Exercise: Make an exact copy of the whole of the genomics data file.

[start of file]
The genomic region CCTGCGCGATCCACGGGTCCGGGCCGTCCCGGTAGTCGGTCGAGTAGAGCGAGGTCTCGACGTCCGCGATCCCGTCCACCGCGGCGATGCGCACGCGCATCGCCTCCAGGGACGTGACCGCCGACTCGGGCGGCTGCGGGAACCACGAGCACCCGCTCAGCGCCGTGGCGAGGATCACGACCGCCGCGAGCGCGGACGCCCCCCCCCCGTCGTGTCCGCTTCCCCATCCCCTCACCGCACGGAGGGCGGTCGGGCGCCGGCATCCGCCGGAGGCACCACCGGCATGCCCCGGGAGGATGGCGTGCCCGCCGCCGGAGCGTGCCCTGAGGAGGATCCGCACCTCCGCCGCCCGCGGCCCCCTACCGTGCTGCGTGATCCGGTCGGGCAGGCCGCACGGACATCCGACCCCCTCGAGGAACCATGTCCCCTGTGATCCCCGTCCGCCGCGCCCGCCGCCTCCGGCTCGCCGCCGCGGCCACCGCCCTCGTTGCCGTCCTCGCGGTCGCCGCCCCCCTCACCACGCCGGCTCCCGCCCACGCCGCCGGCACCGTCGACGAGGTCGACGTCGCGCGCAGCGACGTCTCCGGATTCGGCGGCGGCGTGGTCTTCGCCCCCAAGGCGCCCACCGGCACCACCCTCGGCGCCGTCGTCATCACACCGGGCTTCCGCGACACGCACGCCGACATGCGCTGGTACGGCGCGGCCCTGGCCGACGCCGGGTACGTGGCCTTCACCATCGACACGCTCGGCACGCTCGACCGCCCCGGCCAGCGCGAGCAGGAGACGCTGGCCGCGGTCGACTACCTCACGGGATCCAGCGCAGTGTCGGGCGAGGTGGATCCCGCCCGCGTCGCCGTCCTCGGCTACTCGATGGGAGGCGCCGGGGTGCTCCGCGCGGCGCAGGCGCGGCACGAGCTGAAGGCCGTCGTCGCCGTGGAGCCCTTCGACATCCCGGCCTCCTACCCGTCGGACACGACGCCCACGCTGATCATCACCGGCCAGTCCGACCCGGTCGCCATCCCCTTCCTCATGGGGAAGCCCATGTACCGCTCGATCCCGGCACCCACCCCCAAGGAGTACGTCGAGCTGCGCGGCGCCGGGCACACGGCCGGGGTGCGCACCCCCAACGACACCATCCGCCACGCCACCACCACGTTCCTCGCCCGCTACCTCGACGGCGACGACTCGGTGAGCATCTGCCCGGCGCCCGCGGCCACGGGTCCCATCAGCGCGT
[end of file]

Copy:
The genomic region CCTGCGCGATCCACGGGTCCGGGCCGTCCCGGTAGTCGGTCGAGTAGAGCGAGGTCTCGACGTCCGCGATCCCGTCCACCGCGGCGATGCGCACGCGCATCGCCTCCAGGGACGTGACCGCCGACTCGGGCGGCTGCGGGAACCACGAGCACCCGCTCAGCGCCGTGGCGAGGATCACGACCGCCGCGAGCGCGGACGCCCCCCCCCCGTCGTGTCCGCTTCCCCATCCCCTCACCGCACGGAGGGCGGTCGGGCGCCGGCATCCGCCGGAGGCACCACCGGCATGCCCCGGGAGGATGGCGTGCCCGCCGCCGGAGCGTGCCCTGAGGAGGATCCGCACCTCCGCCGCCCGCGGCCCCCTACCGTGCTGCGTGATCCGGTCGGGCAGGCCGCACGGACATCCGACCCCCTCGAGGAACCATGTCCCCTGTGATCCCCGTCCGCCGCGCCCGCCGCCTCCGGCTCGCCGCCGCGGCCACCGCCCTCGTTGCCGTCCTCGCGGTCGCCGCCCCCCTCACCACGCCGGCTCCCGCCCACGCCGCCGGCACCGTCGACGAGGTCGACGTCGCGCGCAGCGACGTCTCCGGATTCGGCGGCGGCGTGGTCTTCGCCCCCAAGGCGCCCACCGGCACCACCCTCGGCGCCGTCGTCATCACACCGGGCTTCCGCGACACGCACGCCGACATGCGCTGGTACGGCGCGGCCCTGGCCGACGCCGGGTACGTGGCCTTCACCATCGACACGCTCGGCACGCTCGACCGCCCCGGCCAGCGCGAGCAGGAGACGCTGGCCGCGGTCGACTACCTCACGGGATCCAGCGCAGTGTCGGGCGAGGTGGATCCCGCCCGCGTCGCCGTCCTCGGCTACTCGATGGGAGGCGCCGGGGTGCTCCGCGCGGCGCAGGCGCGGCACGAGCTGAAGGCCGTCGTCGCCGTGGAGCCCTTCGACATCCCGGCCTCCTACCCGTCGGACACGACGCCCACGCTGATCATCACCGGCCAGTCCGACCCGGTCGCCATCCCCTTCCTCATGGGGAAGCCCATGTACCGCTCGATCCCGGCACCCACCCCCAAGGAGTACGTCGAGCTGCGCGGCGCCGGGCACACGGCCGGGGTGCGCACCCCCAACGACACCATCCGCCACGCCACCACCACGTTCCTCGCCCGCTACCTCGACGGCGACGACTCGGTGAGCATCTGCCCGGCGCCCGCGGCCACGGGTCCCATCAGCGCGT